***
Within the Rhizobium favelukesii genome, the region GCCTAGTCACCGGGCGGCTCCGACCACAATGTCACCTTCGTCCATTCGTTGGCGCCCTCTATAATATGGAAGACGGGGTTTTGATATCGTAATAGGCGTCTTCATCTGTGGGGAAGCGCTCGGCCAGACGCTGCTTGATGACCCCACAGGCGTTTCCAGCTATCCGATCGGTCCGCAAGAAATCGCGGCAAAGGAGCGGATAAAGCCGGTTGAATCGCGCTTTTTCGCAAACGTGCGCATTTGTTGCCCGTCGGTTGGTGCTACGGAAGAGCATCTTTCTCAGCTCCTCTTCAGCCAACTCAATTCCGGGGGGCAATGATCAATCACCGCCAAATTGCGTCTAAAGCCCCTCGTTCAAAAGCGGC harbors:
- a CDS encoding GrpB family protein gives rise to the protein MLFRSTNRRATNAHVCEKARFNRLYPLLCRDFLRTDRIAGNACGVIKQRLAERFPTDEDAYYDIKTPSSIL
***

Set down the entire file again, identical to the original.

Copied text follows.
Within the Rhizobium favelukesii genome, the region GCCTAGTCACCGGGCGGCTCCGACCACAATGTCACCTTCGTCCATTCGTTGGCGCCCTCTATAATATGGAAGACGGGGTTTTGATATCGTAATAGGCGTCTTCATCTGTGGGGAAGCGCTCGGCCAGACGCTGCTTGATGACCCCACAGGCGTTTCCAGCTATCCGATCGGTCCGCAAGAAATCGCGGCAAAGGAGCGGATAAAGCCGGTTGAATCGCGCTTTTTCGCAAACGTGCGCATTTGTTGCCCGTCGGTTGGTGCTACGGAAGAGCATCTTTCTCAGCTCCTCTTCAGCCAACTCAATTCCGGGGGGCAATGATCAATCACCGCCAAATTGCGTCTAAAGCCCCTCGTTCAAAAGCGGC harbors:
- a CDS encoding GrpB family protein gives rise to the protein MLFRSTNRRATNAHVCEKARFNRLYPLLCRDFLRTDRIAGNACGVIKQRLAERFPTDEDAYYDIKTPSSIL